Course of study Colleges embrace entrepreneurship
The word “entrepreneur” evokes images of a small-business owner or one attempting to bring an invention to market, but that only begins to scratch the surface, said college professors who teach in the burgeoning field of study.
“There is no textbook for entrepreneurship,” Carl Scheraga, professor of business strategy and technology management at Fairfield University, said. “They exist, of course, but that is not the way to teach entrepreneurship. You have to hit the streets and see what works and what doesn’t.”
Nor is there a tidy definition for the word.
“Entrepreneurship is not a career, but a mind-set,” Pauline Assenza, associate professor of management and small-business entrepreneurship at Western Connecticut State University’s Ancell School of Business, said. “We are not necessarily preparing students to open a business right after graduation. Entrepreneurship is also recognizing the opportunity to be who you are while working for someone else who is willing to pay you.”
Entrepreneurial skills such as thinking creatively, being innovative and willing to take risks are highly sought after in the workplace, she added.
“They identify a problem and take a creative approach to solving it,” Assenza said.
While courses in entrepreneurship have existed for decades, demand has reached the point that nearly every college or university in the state offers coursework and have centers devoted to entrepreneurship and innovation. Many universities offer majors and minors in entrepreneurship.
‘Where stuff happens’
The business management major at Fairfield University offers an entrepreneurship concentration in which students must complete two of the three courses: social entrepreneurship, technology ventures and managing a family business. Fairfield University also has an entrepreneur student club and Scheraga said the annual entrepreneurship competition, the Fairfield StartUp Showcase, is booming in popularity. The school is building a Center for Entrepreneurship in the Dolan School building that will open next year.
Western Connecticut State University offers two courses in entrepreneurship. Assenza is also the adviser for the student club ERIC, or Entrepreneurship Research Innovation Creativity. The school’s new, state-of-the-art entrepreneur center is called ERIC @ The Garage, a nod to the many businesses that have started in a garage.
“When you walk in you get the feeling that this is a place where stuff happens,” Assenza said.
About 35 students take courses in entrepreneurship at WestConn, she said, and ERIC has more than 200 members from a wide variety of majors.
David Levinson, president of Norwalk Community College, recently signed a pledge with the National Association for Community College Entrepreneurship, which commits the school to “encourage economic growth through entrepreneurship.” NCC offers courses that are open to students and the public alike through its Entrepreneurs Institute.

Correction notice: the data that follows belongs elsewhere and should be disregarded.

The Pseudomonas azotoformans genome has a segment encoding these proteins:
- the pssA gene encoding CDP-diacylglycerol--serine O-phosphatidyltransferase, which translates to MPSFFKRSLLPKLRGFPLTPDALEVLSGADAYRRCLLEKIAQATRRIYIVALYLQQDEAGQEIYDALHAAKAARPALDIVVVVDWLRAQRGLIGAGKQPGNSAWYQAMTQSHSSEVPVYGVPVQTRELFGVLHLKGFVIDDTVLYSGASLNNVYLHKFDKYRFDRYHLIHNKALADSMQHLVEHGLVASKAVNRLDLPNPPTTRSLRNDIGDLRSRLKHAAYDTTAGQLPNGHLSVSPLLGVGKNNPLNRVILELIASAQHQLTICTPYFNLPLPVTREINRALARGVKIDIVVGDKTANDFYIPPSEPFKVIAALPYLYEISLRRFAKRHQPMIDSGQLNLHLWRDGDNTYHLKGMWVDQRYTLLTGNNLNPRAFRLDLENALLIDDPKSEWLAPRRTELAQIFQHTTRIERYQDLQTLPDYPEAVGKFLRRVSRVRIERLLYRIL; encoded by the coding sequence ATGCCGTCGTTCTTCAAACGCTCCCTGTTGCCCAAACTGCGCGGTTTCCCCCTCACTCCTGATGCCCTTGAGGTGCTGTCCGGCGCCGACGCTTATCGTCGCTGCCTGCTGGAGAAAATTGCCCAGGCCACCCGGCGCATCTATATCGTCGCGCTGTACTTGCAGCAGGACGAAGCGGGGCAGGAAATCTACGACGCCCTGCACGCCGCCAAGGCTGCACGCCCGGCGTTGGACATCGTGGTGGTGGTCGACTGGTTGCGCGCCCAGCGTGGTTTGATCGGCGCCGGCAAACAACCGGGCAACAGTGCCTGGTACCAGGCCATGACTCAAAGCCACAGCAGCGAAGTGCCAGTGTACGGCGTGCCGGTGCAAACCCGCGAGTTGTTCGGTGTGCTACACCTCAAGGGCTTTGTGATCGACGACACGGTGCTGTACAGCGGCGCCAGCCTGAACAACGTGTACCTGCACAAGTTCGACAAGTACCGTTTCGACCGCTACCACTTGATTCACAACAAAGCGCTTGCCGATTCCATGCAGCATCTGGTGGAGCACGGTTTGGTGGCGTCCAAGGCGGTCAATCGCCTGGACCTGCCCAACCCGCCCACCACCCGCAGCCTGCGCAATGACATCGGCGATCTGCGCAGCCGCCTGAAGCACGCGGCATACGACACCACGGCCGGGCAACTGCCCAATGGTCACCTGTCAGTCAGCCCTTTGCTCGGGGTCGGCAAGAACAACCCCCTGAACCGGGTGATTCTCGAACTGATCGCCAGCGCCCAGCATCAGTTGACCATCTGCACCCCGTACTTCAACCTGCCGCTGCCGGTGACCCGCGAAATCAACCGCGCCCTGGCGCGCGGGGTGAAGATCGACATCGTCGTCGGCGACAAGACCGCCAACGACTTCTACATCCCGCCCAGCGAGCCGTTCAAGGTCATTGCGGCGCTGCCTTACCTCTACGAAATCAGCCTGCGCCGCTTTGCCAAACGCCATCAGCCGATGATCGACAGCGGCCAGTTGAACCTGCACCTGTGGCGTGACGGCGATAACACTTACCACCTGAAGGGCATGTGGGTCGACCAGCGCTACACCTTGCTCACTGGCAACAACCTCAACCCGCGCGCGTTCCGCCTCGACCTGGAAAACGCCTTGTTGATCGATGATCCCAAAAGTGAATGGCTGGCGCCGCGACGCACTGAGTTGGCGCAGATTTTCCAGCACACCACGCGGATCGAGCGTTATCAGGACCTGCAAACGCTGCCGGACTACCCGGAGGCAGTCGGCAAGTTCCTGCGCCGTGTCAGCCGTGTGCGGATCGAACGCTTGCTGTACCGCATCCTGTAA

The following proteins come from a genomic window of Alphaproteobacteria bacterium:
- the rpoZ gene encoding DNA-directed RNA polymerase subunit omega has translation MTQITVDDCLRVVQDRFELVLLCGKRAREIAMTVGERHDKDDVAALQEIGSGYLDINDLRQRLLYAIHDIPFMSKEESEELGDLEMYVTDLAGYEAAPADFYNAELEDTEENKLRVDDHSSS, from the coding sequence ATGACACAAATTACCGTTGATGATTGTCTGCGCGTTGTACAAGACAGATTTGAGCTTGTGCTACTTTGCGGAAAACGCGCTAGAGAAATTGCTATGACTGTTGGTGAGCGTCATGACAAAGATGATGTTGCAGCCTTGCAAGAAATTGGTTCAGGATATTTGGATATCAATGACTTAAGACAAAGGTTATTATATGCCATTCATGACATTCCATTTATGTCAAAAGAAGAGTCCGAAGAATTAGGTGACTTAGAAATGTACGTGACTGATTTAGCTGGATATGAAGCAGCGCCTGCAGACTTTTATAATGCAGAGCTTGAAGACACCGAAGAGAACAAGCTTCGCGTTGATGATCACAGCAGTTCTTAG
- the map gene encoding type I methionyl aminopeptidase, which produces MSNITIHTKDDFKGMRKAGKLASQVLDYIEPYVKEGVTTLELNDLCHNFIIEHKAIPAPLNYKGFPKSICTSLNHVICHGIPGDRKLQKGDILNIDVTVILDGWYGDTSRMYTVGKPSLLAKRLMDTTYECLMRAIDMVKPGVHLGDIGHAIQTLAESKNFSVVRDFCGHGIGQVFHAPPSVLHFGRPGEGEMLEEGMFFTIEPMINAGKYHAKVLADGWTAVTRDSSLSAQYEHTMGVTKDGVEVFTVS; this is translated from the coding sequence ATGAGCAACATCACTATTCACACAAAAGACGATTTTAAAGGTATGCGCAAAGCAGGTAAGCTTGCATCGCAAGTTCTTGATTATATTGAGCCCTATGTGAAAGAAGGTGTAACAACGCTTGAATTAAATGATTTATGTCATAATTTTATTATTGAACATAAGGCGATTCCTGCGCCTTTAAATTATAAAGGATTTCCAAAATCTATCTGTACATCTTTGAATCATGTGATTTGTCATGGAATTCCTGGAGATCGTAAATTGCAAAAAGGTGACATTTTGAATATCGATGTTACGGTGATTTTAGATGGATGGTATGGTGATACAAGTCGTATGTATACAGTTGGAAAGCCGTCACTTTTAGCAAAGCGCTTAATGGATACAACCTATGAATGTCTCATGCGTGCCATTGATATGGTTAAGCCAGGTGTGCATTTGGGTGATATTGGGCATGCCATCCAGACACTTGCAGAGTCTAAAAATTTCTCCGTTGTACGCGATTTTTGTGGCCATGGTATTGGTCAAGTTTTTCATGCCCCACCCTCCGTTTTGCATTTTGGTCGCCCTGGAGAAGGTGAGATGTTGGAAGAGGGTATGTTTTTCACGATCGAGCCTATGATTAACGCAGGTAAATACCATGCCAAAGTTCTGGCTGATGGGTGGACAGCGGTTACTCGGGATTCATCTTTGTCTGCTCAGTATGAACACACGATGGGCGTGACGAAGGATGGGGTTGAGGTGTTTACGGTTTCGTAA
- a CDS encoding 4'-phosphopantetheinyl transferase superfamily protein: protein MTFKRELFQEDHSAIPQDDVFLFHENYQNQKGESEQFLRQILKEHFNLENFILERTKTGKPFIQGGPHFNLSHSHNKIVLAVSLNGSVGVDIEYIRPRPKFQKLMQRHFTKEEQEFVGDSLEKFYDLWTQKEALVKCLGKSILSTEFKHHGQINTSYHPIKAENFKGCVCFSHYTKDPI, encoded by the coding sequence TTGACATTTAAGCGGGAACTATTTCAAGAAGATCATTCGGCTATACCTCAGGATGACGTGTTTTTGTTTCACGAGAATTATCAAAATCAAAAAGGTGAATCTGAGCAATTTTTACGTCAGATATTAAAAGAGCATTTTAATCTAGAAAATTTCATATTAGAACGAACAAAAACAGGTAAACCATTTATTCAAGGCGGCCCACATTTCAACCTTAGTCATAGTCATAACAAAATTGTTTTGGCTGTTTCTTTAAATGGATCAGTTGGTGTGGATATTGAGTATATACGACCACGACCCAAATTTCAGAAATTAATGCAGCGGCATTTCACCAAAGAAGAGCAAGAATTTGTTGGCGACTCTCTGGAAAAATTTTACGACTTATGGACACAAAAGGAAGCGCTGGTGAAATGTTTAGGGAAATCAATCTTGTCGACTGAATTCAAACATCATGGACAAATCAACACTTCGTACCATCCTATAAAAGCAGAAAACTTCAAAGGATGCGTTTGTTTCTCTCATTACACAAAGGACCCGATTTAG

“For the entrepreneur, the more they know to get started, the more likely they are to operate a successful company and avoid those sort of all-too-common kinds of failure,” Stephen Mersereau, lead instructor for NCC’s entrepreneur program, told Hearst Media Connecticut in a previous interview. “There’s a tremendous amount of ideas and innovation and excitement, and what we want to do is help them translate it into a successful business.”
The University of Bridgeport’s Student Entrepreneur Center at the Ernest C. Trefz School of Business is open to all UB students and “aims to accelerate the successful development of start-ups.” UB also offers a minor in small business management and entrepreneurship.
The University of Connecticut has robust entrepreneurial offerings through courses and the Connecticut Center for Entrepreneurship and Innovation.
Scheraga said students are drawn to entrepreneurship because it creates career options and allows flexibility in their careers. Many students, he said, do not want to graduate and work for the same company for 30 or 40 years like previous generations.
The 2008 recession turned a lot of students toward entrepreneurship, Scherago said, as they watched their parents lose jobs they held for decades.
“There’s been a psychological shift and I understand why,” he said. “A lot of graduates see themselves as independent contractors who will work somewhere for three to five years and then move on. Entrepreneurship is not just a guy building bicycles at his house. It’s become very sophisticated.”
Assenza agrees: “What we have discovered is that students are very pragmatic. Most people become entrepreneurs and innovators to be able to take a risk. They also want to feel good about making a difference.”
Anju Gautam is the president of the ERIC student club at WestConn. She came to the U.S. from Nepal three years ago and works with several nonprofit organizations to help address the homelessness crisis in her native country. The management major said her entrepreneurial skills help her collaborate and think creatively about reaching goals.
“Everything we do here (at ERIC) empowers students. There are resources and support,” said Gautam, who wants to start her own business when she graduates. “You have to have a passion and enthusiasm. Whatever you do, you have to support the community. Businesses will thrive more if you help others.”
Scheraga said entrepreneurship will play an increasingly important role in keeping the U.S. competitive in a global economy.
“I hope that stays on the radar of politicians because it needs to be supported,” he said.
The writer may be reached at email@example.com; 203-731-3338